Pregnancy weight gain: is there a right amount and why does it matter?

Pregnancy weight gain is normal and healthy. While you’re pregnant you’ll progressively gain weight to support your baby’s growth and development and to prepare your body for breastfeeding. However, a recent global study has found that nearly 75% of women don’t gain a healthy amount of weight during pregnancy, with 23% not gaining enough weight and 50% gaining too much. So what is the right amount of weight to gain and why does it matter?

How much weight should you gain?

While every woman will gain weight differently during pregnancy, your total weight gain for the entire pregnancy should sit somewhere between 11.5–16 kgs. All women can expect to gain 1–2 kg during their first trimester (up to 3 months). From there, your ‘healthy’ rate of weight gain depends on how much you weighed before you became pregnant. If you were carrying some extra weight before pregnancy, you are advised to gain less weight than someone starting off in a lower weight range:

Pregnancy weight gain chart

Pre-pregnancy weight Total weight gain recommended Recommended weight gain per week in second and third trimesters
(3–9 months)
Underweight (BMI <18.5) 12.5–18 kg 500 grams
Normal weight (BMI 18.5–24.9) 11.5–16 kg 400 grams
Overweight (BMI 25–29.9) 7–11.5 kg Less than 300 grams per week
Obese (BMI ≥30) 5–9 kg Less than 300 grams per week

Source: US Institute of Health

If you are carrying twins or triplets, you will need to gain more weight in order to provide enough nutrients for all of your babies. In this case, your total weight gain for the pregnancy should sit higher at around 11–24 kg (depending on your BMI before becoming pregnant).

Why is gaining too much weight a problem?

Excess weight gain during pregnancy can increase your risk of medical complications. The most serious of these is pre-eclampsia, a condition where the blood flow to the placenta is restricted, meaning your baby may not get the oxygen and nutrients it requires. Pre-eclampsia is characterised by high blood pressure, severe fluid retention and protein in the urine, all of which are signs we monitor for during your routine antenatal visits. Gaining too much weight also puts you at increased risk of gestational diabetes, a type of diabetes that occurs during pregnancy due to hormonal changes that make it harder for your body to keep blood sugar levels in check. Unfortunately, if you are overweight when entering pregnancy, your risk of these particular complications is even higher (you can read more about that here).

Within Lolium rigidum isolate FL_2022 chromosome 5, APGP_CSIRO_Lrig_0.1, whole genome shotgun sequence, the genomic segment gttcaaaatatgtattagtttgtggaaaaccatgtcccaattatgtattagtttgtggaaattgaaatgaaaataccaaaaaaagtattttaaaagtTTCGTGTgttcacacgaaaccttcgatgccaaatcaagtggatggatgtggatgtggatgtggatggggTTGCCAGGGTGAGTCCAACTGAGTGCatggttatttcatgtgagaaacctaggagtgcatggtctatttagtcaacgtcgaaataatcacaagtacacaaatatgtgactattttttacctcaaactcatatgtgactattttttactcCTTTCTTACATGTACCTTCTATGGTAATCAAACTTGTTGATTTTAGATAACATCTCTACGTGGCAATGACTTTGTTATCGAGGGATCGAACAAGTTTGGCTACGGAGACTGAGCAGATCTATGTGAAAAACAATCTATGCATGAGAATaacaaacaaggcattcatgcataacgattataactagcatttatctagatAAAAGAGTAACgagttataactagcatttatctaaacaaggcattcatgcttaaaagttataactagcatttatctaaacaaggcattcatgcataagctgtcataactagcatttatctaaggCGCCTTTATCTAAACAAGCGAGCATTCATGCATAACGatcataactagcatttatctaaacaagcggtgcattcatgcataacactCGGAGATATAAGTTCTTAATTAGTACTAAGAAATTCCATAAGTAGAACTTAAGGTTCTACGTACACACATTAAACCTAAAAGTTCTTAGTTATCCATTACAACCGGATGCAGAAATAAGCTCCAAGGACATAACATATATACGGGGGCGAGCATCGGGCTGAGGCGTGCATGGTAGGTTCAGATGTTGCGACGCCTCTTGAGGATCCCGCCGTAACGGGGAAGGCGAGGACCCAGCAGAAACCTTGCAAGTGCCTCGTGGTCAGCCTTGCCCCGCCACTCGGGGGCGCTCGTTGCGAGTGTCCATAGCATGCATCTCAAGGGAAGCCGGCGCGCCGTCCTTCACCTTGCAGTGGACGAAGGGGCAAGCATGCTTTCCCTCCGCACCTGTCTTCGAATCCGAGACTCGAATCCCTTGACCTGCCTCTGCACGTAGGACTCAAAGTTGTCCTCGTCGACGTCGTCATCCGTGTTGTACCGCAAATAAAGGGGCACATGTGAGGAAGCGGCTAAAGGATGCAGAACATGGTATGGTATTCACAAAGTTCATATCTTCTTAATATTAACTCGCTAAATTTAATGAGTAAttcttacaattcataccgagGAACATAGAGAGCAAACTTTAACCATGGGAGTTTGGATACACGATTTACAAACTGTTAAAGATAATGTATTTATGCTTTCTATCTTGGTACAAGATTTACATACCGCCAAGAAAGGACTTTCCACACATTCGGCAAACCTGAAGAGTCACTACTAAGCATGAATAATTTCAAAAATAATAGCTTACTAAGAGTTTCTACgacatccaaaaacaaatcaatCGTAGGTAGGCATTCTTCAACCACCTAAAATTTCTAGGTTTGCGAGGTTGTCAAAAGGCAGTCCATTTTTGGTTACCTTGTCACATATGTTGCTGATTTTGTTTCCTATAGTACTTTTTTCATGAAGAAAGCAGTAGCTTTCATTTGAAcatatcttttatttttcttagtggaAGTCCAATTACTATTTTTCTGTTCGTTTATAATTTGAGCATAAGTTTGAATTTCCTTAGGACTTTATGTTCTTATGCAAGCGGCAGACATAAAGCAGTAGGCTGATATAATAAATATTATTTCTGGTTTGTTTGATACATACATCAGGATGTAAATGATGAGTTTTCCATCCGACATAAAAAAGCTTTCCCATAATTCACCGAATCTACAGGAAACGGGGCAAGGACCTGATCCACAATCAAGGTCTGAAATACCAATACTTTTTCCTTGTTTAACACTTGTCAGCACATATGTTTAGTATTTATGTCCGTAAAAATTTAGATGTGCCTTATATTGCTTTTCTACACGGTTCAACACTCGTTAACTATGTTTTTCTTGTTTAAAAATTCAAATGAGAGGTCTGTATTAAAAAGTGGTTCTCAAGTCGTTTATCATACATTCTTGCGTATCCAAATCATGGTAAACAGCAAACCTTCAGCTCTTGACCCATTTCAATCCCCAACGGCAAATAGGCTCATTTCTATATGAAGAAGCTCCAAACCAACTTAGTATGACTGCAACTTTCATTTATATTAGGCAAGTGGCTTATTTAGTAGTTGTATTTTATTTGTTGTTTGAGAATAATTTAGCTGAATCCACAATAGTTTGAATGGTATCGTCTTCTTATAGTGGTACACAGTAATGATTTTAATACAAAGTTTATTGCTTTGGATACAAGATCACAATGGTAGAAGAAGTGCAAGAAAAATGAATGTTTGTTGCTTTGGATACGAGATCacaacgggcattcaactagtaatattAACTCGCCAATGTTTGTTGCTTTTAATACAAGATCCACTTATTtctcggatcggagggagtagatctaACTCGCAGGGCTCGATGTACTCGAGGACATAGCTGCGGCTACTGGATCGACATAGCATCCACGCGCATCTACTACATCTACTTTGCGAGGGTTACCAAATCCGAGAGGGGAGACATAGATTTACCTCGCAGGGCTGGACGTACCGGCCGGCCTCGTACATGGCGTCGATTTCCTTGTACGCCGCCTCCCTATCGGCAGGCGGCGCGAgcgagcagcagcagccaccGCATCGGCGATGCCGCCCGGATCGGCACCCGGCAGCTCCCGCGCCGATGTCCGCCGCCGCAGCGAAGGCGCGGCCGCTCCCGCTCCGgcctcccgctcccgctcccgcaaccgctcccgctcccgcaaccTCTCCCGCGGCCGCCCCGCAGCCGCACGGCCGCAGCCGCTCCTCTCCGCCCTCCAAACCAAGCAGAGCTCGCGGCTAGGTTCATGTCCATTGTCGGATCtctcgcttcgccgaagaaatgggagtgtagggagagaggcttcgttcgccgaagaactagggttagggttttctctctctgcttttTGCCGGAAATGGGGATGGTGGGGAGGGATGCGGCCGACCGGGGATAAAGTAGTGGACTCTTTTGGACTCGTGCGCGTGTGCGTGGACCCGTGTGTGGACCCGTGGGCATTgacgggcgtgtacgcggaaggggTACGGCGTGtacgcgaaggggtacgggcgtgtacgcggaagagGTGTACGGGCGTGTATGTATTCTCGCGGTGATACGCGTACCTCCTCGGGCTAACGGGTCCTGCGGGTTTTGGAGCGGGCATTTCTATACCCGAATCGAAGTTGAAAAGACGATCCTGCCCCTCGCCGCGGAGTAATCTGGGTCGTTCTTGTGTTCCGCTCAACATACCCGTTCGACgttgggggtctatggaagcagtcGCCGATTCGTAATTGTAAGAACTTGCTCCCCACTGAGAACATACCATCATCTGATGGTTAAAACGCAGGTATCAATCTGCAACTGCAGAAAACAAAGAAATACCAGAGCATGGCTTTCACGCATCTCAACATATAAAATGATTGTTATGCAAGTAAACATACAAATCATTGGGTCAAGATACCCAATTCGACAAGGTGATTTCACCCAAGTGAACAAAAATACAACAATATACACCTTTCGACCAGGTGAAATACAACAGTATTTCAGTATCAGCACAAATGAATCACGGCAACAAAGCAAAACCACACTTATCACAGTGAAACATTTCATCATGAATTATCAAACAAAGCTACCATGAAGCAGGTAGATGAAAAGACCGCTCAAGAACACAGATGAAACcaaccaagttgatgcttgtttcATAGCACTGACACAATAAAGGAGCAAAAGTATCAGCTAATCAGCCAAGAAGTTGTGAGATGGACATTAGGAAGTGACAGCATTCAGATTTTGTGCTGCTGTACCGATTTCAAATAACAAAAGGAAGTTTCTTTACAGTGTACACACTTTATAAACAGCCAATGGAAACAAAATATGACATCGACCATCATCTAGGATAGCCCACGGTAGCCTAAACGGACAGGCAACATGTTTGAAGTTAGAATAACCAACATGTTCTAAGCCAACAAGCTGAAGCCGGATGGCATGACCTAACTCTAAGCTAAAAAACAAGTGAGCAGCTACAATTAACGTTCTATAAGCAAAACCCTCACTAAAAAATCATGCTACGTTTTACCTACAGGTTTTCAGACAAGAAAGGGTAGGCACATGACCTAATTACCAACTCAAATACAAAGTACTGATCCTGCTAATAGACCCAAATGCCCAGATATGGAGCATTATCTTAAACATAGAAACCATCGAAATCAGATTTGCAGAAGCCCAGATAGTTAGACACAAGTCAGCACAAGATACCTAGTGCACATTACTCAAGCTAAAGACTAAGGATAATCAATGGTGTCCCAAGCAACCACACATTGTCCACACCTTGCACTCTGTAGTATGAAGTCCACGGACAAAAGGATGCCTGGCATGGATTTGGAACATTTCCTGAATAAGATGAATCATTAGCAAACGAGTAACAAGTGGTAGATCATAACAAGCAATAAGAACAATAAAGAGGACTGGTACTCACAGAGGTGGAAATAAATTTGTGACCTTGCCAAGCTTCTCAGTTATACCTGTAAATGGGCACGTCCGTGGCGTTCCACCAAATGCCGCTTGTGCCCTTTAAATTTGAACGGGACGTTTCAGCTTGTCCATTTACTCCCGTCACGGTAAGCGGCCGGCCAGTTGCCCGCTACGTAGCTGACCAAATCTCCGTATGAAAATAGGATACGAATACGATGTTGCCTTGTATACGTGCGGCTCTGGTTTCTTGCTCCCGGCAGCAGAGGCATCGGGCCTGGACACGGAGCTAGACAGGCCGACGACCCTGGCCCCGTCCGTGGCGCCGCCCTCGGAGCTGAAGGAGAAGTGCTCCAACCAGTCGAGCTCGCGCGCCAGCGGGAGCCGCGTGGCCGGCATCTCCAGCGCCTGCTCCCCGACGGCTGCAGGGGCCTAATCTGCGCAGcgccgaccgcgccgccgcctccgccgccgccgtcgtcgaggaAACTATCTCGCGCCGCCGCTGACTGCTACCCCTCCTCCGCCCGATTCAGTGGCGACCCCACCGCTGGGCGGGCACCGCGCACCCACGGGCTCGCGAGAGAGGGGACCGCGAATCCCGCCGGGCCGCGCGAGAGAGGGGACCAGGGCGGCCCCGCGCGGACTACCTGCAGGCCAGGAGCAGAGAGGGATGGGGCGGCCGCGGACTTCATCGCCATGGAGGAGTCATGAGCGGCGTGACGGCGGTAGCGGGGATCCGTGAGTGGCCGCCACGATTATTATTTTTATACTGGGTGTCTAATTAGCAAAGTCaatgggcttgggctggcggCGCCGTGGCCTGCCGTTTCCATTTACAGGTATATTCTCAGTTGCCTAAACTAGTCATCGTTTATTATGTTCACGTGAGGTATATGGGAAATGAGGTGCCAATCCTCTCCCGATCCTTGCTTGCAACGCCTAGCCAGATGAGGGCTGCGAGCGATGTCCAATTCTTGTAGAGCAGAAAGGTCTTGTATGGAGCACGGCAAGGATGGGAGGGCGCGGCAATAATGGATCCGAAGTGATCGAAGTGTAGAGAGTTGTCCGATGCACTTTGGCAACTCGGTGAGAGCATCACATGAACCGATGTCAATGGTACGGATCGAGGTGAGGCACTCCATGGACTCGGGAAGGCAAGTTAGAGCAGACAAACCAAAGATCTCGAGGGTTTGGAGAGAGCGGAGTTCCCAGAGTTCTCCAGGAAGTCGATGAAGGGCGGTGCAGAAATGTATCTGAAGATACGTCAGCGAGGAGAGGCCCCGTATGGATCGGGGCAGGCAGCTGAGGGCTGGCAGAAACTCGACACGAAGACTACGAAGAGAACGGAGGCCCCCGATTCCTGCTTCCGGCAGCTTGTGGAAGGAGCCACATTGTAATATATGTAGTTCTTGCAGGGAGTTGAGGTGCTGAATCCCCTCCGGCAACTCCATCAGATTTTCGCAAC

In the longer term, the extra weight you put on during pregnancy (over and above what you and your baby really need) does tend to be harder to lose. And this sustained increase in weight can elevate your risk of suffering from a range of health conditions such as type 2 diabetes and high blood pressure – making it hard for you to keep up with your growing/busy child.

Gaining too much weight during pregnancy can also impact the health of your baby. If you are overweight while pregnant, your baby is more likely to be born overweight, to be large for gestational age (i.e. be larger than expected given the stage of your pregnancy) and to require a caesarean delivery. Because excessive weight gain can adversely affect placental function, having a baby that is too small (growth restriction) is more likely too. Your child is also more likely to suffer from childhood obesity and to develop metabolic syndrome (heart disease, stroke and diabetes) in later life.

Why is gaining too little weight a problem?

While it’s important for your own health and the health of your baby to keep weight gain in check during pregnancy, it’s also important that you do not try to lose weight during your pregnancy. If you diet, skip meals or restrict your intake of certain food groups, your baby may not get the nutrients it needs for its development. This can lead to premature birth and/or increase the likelihood that your baby will be underweight and small for gestational age.

How can I safely manage my weight during pregnancy?

Not ‘eating for two’ and making sure that what you are eating is, for the most part, healthy and nutritious, is one of the best ways to achieve a healthy pregnancy weight. I recommend women follow a low sugar and carbohydrate diet such as this one from the CSIRO. Many established guidelines on healthy eating during pregnancy are old fashioned, and may promote weight gain by encouraging intake of fruits (high in sugar) and carbohydrate-rich foods containing refined flours such as pasta and bread, which should really be avoided. For SAFE EATING practices during pregnancy, see this handy guide.

It’s also important to remain active during pregnancy – exercising is both safe and healthy, and has benefits for you and your baby. The recommended level of activity changes during the course of your pregnancy (see this helpful guide) and also depends on how much exercise you were doing before you became pregnant. In general, you should do at least 30 minutes of moderate-intensity physical activity on most days of the week. You can find more information on the benefits of exercise during pregnancy and suggested exercises here. Of course, you should always check with your doctor before embarking on any new exercise routine.

Need help establishing a healthy pregnancy lifestyle?

If you would like more information or feel like you are struggling with pregnancy weight gain, diet or physical activity, don’t hesitate to raise these topics with me during your next antenatal appointment. For advice in-between appointments, call my rooms on (03) 9418 8299.


The information on this page is general in nature. All medical and surgical procedures have potential benefits and risks. Consult a healthcare professional for medical advice specific to you.


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